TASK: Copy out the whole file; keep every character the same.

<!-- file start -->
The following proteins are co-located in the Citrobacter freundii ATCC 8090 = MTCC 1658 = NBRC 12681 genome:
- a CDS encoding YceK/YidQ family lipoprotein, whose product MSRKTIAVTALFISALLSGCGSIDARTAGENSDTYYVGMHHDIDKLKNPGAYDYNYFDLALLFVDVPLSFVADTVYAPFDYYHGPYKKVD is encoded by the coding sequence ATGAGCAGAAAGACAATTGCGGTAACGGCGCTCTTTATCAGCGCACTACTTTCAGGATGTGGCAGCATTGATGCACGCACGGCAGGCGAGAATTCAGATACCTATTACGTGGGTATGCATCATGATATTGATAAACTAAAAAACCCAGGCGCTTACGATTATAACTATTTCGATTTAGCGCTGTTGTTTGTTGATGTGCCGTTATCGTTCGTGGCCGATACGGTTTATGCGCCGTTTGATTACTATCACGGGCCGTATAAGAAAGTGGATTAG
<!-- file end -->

The following proteins are co-located in the Citrobacter freundii ATCC 8090 = MTCC 1658 = NBRC 12681 genome:
- a CDS encoding YceK/YidQ family lipoprotein, whose product MSRKTIAVTALFISALLSGCGSIDARTAGENSDTYYVGMHHDIDKLKNPGAYDYNYFDLALLFVDVPLSFVADTVYAPFDYYHGPYKKVD is encoded by the coding sequence ATGAGCAGAAAGACAATTGCGGTAACGGCGCTCTTTATCAGCGCACTACTTTCAGGATGTGGCAGCATTGATGCACGCACGGCAGGCGAGAATTCAGATACCTATTACGTGGGTATGCATCATGATATTGATAAACTAAAAAACCCAGGCGCTTACGATTATAACTATTTCGATTTAGCGCTGTTGTTTGTTGATGTGCCGTTATCGTTCGTGGCCGATACGGTTTATGCGCCGTTTGATTACTATCACGGGCCGTATAAGAAAGTGGATTAG